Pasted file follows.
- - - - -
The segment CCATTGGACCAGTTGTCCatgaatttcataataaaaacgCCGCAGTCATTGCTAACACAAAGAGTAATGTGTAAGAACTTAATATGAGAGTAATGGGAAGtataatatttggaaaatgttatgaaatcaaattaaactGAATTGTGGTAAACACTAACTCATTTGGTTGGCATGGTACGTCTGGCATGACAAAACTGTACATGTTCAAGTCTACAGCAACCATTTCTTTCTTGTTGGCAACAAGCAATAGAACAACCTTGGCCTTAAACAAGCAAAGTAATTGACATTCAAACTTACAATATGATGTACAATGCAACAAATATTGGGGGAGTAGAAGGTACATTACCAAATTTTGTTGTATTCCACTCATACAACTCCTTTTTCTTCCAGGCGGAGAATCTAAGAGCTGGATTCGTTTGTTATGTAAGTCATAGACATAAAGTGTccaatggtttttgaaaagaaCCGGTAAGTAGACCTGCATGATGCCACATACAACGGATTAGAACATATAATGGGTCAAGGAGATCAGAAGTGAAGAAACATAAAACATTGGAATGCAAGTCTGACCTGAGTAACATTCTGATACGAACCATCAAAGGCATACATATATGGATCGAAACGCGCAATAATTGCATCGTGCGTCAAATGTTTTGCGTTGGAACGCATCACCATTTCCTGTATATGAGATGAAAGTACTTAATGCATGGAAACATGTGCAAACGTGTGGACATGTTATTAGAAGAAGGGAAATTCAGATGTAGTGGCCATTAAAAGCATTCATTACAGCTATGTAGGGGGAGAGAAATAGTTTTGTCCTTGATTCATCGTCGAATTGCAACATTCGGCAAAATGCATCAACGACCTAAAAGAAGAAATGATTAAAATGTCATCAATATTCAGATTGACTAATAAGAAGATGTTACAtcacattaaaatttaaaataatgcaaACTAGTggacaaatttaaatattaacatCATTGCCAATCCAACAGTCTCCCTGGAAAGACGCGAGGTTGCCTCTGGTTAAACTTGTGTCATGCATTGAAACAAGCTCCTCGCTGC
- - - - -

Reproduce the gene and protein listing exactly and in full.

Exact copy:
The segment CCATTGGACCAGTTGTCCatgaatttcataataaaaacgCCGCAGTCATTGCTAACACAAAGAGTAATGTGTAAGAACTTAATATGAGAGTAATGGGAAGtataatatttggaaaatgttatgaaatcaaattaaactGAATTGTGGTAAACACTAACTCATTTGGTTGGCATGGTACGTCTGGCATGACAAAACTGTACATGTTCAAGTCTACAGCAACCATTTCTTTCTTGTTGGCAACAAGCAATAGAACAACCTTGGCCTTAAACAAGCAAAGTAATTGACATTCAAACTTACAATATGATGTACAATGCAACAAATATTGGGGGAGTAGAAGGTACATTACCAAATTTTGTTGTATTCCACTCATACAACTCCTTTTTCTTCCAGGCGGAGAATCTAAGAGCTGGATTCGTTTGTTATGTAAGTCATAGACATAAAGTGTccaatggtttttgaaaagaaCCGGTAAGTAGACCTGCATGATGCCACATACAACGGATTAGAACATATAATGGGTCAAGGAGATCAGAAGTGAAGAAACATAAAACATTGGAATGCAAGTCTGACCTGAGTAACATTCTGATACGAACCATCAAAGGCATACATATATGGATCGAAACGCGCAATAATTGCATCGTGCGTCAAATGTTTTGCGTTGGAACGCATCACCATTTCCTGTATATGAGATGAAAGTACTTAATGCATGGAAACATGTGCAAACGTGTGGACATGTTATTAGAAGAAGGGAAATTCAGATGTAGTGGCCATTAAAAGCATTCATTACAGCTATGTAGGGGGAGAGAAATAGTTTTGTCCTTGATTCATCGTCGAATTGCAACATTCGGCAAAATGCATCAACGACCTAAAAGAAGAAATGATTAAAATGTCATCAATATTCAGATTGACTAATAAGAAGATGTTACAtcacattaaaatttaaaataatgcaaACTAGTggacaaatttaaatattaacatCATTGCCAATCCAACAGTCTCCCTGGAAAGACGCGAGGTTGCCTCTGGTTAAACTTGTGTCATGCATTGAAACAAGCTCCTCGCTGC